Wednesday, March 18, 2009
Wince if you gotta
My grandfather loved mountain oysters. My grandmother would slice 'em thin, coat 'em in flour, and fry 'em until they were golden brown. I always thought them oysters looked like fried fish - good fried fish - but I wouldn't eat 'em for nothing. Still won't.
In May 2000, I went - nay, I was practically dragged - to a family "reunion" in Montana which involved not a single blood relative of mine -- the less I say about said gathering the better. I had to fly into Seattle and drive in a rental car to the western edge of Montana. Whilst driving through Idaho, I snapped several pics of a billboard inviting locals and visitors to attend a "Testicle Festival." The pics are tucked away somewhere, where I don't know.
I couldn't help but think about those billboards when I read this (trés intéressant, n'est-ce pas?):
The judges gathered around the pool table at the Union Brewery Saloon, their palates attuned despite thick nicotine haze. They were here to assess the taste, texture, appearance and creative flair of a not-for-the-faint-of-heart culinary tradition known as the mountain oyster — the Wild West on a plate.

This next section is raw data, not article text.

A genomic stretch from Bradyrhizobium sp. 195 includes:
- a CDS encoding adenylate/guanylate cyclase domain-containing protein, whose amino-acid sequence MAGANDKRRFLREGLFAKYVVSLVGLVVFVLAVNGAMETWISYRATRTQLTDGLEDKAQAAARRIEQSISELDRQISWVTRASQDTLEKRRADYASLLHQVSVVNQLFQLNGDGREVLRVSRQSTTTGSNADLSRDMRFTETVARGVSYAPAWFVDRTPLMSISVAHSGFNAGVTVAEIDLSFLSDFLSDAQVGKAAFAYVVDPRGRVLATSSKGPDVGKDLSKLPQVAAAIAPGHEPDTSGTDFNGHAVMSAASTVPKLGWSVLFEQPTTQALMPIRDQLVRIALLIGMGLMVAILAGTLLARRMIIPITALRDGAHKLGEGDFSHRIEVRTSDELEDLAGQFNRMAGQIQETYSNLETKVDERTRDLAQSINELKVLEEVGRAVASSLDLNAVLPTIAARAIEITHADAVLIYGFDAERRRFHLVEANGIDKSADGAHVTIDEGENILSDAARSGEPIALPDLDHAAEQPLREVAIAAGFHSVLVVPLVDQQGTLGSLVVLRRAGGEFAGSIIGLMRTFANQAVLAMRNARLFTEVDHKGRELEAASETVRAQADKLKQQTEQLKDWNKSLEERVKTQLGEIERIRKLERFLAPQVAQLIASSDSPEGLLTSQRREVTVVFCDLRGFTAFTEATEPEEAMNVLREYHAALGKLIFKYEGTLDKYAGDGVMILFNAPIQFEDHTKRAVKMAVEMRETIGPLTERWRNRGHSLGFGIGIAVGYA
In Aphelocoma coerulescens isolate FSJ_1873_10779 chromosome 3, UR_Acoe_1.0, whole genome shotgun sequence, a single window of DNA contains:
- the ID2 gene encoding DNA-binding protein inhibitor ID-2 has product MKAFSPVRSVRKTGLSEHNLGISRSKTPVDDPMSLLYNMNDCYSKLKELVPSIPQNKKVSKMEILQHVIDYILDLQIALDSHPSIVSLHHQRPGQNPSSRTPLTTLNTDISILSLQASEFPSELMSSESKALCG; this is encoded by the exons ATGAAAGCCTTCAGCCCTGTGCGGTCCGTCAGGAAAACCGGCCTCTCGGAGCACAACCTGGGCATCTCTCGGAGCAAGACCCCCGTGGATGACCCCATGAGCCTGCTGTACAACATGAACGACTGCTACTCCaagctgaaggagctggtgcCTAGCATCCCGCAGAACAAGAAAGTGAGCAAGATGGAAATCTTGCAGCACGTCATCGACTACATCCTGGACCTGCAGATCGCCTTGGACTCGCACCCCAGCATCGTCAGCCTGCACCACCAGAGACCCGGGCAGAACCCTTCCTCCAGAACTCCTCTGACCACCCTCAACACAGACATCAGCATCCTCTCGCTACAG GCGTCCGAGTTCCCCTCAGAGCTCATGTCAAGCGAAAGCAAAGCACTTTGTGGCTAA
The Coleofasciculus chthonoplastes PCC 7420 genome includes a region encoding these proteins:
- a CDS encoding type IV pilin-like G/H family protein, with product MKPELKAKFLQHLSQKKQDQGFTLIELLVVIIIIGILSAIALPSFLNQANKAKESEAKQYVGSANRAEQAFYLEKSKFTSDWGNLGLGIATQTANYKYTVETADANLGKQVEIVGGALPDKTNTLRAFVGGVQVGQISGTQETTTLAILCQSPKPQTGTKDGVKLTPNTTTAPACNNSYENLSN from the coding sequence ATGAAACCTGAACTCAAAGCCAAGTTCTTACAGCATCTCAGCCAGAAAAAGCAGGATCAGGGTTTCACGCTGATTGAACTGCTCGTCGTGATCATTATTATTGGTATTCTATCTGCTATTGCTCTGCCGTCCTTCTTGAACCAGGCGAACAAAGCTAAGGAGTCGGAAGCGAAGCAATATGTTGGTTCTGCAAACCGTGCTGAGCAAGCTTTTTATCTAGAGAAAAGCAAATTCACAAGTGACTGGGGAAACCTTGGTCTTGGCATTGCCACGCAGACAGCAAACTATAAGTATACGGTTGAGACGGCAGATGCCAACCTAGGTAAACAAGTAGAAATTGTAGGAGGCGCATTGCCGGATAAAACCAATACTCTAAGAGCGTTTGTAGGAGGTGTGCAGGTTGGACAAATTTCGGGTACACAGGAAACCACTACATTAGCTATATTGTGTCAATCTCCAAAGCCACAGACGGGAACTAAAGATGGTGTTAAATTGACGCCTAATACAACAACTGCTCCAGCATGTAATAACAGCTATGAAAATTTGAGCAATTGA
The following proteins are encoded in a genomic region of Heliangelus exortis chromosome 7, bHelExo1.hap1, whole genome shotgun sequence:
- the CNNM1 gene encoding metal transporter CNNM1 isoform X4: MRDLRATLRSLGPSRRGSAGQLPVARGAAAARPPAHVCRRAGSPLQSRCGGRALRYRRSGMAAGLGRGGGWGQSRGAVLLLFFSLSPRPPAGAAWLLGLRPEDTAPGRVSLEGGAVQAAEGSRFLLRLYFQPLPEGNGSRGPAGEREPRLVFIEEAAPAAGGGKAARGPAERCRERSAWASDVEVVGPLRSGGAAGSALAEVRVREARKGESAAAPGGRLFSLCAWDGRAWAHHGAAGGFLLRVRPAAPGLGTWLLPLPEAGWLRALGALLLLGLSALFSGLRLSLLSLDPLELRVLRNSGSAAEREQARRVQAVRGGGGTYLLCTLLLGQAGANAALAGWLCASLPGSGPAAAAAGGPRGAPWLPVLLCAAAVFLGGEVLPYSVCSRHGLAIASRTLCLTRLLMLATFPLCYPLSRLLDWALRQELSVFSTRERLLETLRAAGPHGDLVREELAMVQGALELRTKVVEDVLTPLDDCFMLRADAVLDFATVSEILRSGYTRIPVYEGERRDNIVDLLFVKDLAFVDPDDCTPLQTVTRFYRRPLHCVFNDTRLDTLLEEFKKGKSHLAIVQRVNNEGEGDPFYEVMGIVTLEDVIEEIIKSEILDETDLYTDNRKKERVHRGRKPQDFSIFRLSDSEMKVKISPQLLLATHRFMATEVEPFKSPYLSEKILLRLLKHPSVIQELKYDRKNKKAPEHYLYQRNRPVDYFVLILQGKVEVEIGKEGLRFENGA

A Feast of 'Oysters' Of all the country’s gastronomic competitions, from "Top Chef" to pies at the county fair, perhaps none compare to the challenge facing the harried chefs assembled here in a parking lot for the 18th annual International Comstock Mountain Oyster Fry. Classically dipped in cornmeal and then fried, or artfully concealed in scrambled eggs, bordelaise sauce or sushi, these oysters were not of the Chesapeake or bluepoint variety but, rather, a cornerstone of Western ranching culture involving testicles from gelded lambs and calves.
Read the rest here.